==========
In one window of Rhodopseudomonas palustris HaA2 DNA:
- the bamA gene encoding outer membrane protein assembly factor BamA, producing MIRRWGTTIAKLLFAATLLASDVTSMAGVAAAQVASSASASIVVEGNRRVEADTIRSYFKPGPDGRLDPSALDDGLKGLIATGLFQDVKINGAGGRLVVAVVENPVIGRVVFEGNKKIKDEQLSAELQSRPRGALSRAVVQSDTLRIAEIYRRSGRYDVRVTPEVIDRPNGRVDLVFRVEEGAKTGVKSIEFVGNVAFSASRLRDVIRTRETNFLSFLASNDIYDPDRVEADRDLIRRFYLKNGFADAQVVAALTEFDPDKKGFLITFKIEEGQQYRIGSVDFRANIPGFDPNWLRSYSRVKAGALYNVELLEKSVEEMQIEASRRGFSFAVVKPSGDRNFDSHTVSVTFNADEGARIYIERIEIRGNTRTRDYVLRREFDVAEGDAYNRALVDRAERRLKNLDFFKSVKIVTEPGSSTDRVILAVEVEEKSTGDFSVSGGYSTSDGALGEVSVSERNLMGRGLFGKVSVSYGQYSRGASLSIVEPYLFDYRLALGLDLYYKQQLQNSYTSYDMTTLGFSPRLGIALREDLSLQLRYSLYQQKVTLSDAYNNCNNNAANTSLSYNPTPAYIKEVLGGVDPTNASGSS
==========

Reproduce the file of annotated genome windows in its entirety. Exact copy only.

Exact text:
In one window of Rhodopseudomonas palustris HaA2 DNA:
- the bamA gene encoding outer membrane protein assembly factor BamA, producing MIRRWGTTIAKLLFAATLLASDVTSMAGVAAAQVASSASASIVVEGNRRVEADTIRSYFKPGPDGRLDPSALDDGLKGLIATGLFQDVKINGAGGRLVVAVVENPVIGRVVFEGNKKIKDEQLSAELQSRPRGALSRAVVQSDTLRIAEIYRRSGRYDVRVTPEVIDRPNGRVDLVFRVEEGAKTGVKSIEFVGNVAFSASRLRDVIRTRETNFLSFLASNDIYDPDRVEADRDLIRRFYLKNGFADAQVVAALTEFDPDKKGFLITFKIEEGQQYRIGSVDFRANIPGFDPNWLRSYSRVKAGALYNVELLEKSVEEMQIEASRRGFSFAVVKPSGDRNFDSHTVSVTFNADEGARIYIERIEIRGNTRTRDYVLRREFDVAEGDAYNRALVDRAERRLKNLDFFKSVKIVTEPGSSTDRVILAVEVEEKSTGDFSVSGGYSTSDGALGEVSVSERNLMGRGLFGKVSVSYGQYSRGASLSIVEPYLFDYRLALGLDLYYKQQLQNSYTSYDMTTLGFSPRLGIALREDLSLQLRYSLYQQKVTLSDAYNNCNNNAANTSLSYNPTPAYIKEVLGGVDPTNASGSS